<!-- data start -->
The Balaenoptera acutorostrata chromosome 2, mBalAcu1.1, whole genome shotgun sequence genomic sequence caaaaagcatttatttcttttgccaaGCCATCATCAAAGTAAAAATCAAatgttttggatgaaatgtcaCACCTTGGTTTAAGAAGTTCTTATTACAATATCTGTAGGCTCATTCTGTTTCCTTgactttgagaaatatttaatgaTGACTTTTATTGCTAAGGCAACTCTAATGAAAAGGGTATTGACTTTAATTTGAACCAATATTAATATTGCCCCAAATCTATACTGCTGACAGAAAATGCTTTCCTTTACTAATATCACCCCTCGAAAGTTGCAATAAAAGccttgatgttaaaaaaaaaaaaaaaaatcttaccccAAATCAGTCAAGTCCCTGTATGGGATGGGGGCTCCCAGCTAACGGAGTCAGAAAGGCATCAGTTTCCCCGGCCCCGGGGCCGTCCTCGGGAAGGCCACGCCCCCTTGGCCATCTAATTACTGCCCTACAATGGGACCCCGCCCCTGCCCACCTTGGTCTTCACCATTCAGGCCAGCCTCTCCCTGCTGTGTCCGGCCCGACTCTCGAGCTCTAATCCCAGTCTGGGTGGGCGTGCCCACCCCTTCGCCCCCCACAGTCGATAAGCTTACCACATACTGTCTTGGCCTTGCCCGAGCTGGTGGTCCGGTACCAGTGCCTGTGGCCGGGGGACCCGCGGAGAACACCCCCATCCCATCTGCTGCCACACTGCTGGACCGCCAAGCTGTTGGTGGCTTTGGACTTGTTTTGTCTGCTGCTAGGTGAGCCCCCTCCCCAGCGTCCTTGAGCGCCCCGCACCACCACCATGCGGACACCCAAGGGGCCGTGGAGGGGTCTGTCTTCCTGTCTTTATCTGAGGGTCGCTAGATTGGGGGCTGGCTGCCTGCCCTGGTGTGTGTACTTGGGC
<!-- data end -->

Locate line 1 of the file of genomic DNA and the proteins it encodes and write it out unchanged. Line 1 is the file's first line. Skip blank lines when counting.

The Balaenoptera acutorostrata chromosome 2, mBalAcu1.1, whole genome shotgun sequence genomic sequence caaaaagcatttatttcttttgccaaGCCATCATCAAAGTAAAAATCAAatgttttggatgaaatgtcaCACCTTGGTTTAAGAAGTTCTTATTACAATATCTGTAGGCTCATTCTGTTTCCTTgactttgagaaatatttaatgaTGACTTTTATTGCTAAGGCAACTCTAATGAAAAGGGTATTGACTTTAATTTGAACCAATATTAATATTGCCCCAAATCTATACTGCTGACAGAAAATGCTTTCCTTTACTAATATCACCCCTCGAAAGTTGCAATAAAAGccttgatgttaaaaaaaaaaaaaaaaatcttaccccAAATCAGTCAAGTCCCTGTATGGGATGGGGGCTCCCAGCTAACGGAGTCAGAAAGGCATCAGTTTCCCCGGCCCCGGGGCCGTCCTCGGGAAGGCCACGCCCCCTTGGCCATCTAATTACTGCCCTACAATGGGACCCCGCCCCTGCCCACCTTGGTCTTCACCATTCAGGCCAGCCTCTCCCTGCTGTGTCCGGCCCGACTCTCGAGCTCTAATCCCAGTCTGGGTGGGCGTGCCCACCCCTTCGCCCCCCACAGTCGATAAGCTTACCACATACTGTCTTGGCCTTGCCCGAGCTGGTGGTCCGGTACCAGTGCCTGTGGCCGGGGGACCCGCGGAGAACACCCCCATCCCATCTGCTGCCACACTGCTGGACCGCCAAGCTGTTGGTGGCTTTGGACTTGTTTTGTCTGCTGCTAGGTGAGCCCCCTCCCCAGCGTCCTTGAGCGCCCCGCACCACCACCATGCGGACACCCAAGGGGCCGTGGAGGGGTCTGTCTTCCTGTCTTTATCTGAGGGTCGCTAGATTGGGGGCTGGCTGCCTGCCCTGGTGTGTGTACTTGGGC